The Final Kick

Finally, you move to the "Train the Champion's Way" section. There, Bloom gives us a chance to really make some use of what we've just read. He takes some signature training elements of the stars - whether it be principles, methods or specific workouts - and tells us what it is, how you do it and how you benefit.

Not every method will work for everyone, but there are at least a few things for everyone. And Bloom does a good job scaling down things for those of us not (yet) in the elite class.

My biggest complaint about the book is probably a "good" complaint. It leaves you wanting more. I want to read 14 pages each about Lindgren, Young, Heritage and Plumer, not just four. I want training programs galore. I want yearly stats and rankings. (I know, "I want, I want, I want!").

But let's see, 14 pages times 50 athletes is … 700 pages! That might be a wee bit much. If I'm an average American high school kid, I'm probably not carrying around and reading a 700-page-plus book. It takes just about as much time to read a profile as it does to read a Web page, watch a video or lose a quick game on Playstation2. Just right.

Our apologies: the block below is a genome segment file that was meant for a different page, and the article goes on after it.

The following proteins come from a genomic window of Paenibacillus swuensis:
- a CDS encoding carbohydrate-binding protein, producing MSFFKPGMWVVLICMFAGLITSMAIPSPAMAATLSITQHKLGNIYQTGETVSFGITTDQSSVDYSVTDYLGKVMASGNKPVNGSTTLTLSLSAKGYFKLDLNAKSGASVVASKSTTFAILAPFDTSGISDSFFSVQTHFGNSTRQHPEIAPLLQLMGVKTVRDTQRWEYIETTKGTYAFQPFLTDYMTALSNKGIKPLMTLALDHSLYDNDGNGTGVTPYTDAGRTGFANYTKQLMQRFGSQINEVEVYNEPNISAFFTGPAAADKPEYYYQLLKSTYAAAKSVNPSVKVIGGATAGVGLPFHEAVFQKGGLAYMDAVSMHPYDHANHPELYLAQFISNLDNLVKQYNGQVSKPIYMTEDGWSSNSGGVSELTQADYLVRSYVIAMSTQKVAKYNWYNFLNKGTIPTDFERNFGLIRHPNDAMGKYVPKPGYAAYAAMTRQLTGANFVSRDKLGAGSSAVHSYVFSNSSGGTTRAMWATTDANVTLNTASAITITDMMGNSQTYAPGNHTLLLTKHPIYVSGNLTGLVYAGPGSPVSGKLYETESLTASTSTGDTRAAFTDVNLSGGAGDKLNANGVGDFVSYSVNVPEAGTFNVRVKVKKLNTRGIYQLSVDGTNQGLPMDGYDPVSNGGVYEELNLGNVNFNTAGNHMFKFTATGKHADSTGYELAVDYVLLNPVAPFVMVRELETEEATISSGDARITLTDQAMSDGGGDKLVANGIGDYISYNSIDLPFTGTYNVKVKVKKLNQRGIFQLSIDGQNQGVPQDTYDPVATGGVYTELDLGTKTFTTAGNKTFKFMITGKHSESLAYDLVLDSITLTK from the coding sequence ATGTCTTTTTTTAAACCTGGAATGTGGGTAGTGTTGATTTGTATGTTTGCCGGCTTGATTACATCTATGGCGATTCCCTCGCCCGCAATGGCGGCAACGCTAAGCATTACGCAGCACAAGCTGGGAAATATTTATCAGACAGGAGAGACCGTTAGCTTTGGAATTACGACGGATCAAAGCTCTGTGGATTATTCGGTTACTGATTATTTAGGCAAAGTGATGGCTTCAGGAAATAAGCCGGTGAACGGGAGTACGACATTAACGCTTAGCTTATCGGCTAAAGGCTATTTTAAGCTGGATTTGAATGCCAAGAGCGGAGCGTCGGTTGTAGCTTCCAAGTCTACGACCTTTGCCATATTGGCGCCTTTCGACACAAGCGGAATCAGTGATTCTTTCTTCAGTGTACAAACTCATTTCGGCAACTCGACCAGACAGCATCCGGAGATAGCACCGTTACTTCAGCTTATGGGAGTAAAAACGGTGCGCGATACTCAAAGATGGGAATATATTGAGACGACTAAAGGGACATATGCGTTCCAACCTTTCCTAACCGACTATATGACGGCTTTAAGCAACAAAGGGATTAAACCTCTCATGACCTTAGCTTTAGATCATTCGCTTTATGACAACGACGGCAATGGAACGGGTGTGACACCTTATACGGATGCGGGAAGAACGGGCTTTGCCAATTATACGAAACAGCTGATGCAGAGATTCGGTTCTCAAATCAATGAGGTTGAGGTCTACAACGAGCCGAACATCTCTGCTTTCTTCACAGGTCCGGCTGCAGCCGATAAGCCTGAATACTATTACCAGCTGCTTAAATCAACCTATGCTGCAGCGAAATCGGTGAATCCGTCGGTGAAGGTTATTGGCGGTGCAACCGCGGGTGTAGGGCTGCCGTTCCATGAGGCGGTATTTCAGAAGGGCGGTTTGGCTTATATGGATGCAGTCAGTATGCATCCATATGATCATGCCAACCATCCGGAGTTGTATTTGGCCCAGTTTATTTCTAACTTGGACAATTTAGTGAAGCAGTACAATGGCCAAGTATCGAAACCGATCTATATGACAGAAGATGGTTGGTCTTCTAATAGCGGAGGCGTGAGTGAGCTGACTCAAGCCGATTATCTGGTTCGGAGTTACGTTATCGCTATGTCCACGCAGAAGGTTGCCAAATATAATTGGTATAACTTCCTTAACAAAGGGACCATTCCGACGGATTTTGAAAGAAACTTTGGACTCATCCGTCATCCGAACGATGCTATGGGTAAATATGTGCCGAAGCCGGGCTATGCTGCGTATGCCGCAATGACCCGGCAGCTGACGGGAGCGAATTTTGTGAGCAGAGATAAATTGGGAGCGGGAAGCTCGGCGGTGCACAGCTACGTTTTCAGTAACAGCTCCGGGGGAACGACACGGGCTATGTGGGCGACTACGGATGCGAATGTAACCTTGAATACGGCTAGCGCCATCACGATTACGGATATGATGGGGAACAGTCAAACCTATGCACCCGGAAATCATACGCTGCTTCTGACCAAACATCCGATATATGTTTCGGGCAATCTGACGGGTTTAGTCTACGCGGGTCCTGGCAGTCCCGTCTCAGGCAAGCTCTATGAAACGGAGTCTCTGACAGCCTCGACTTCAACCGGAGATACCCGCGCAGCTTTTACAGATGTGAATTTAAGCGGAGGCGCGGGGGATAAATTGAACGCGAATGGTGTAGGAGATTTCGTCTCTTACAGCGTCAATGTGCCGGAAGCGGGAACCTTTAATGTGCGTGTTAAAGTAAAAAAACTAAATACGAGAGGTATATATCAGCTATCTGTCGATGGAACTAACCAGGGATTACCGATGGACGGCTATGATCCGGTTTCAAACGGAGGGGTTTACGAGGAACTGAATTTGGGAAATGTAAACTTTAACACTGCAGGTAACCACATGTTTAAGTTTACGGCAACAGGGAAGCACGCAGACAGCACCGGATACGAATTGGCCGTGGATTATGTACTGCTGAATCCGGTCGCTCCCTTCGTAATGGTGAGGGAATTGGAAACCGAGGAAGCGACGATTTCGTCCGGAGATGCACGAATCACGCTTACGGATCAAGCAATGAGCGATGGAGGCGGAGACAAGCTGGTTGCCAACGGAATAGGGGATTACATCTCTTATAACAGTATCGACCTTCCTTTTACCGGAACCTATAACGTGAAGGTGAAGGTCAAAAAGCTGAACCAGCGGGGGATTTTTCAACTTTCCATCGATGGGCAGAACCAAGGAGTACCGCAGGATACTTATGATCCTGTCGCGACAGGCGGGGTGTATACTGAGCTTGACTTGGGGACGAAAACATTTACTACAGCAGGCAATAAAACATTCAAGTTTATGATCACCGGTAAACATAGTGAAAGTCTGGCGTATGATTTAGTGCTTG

No, Bloom's book is just right. If you wanted to cover 20 stars, you could give them 14 pages apiece, but then you wouldn't really have a really good history of American distance running. Fifty turns out to be on the money, taking us into the true superstars and partway through those who made significant contributions in some realm -- with more of those cited in the respective No. 31-100 and 21-50 at the end of those sections.

It should leave you wanting more. So go get it. After you finish Bloom's book, read the other books and find the old articles about some of these guys and gals; read the other training books.

But most of all, use this book and it's info to inspire and improve your running or coaching. After about a year, your book should look like it's been through a lifetime of races, with its pages dog-eared and worn from repeated readings and info checking.

Bloom has given us, in a neat, tidy, user-friendly package, the best of American distance running in the first millennium. It's up to us now to set the tone for the future.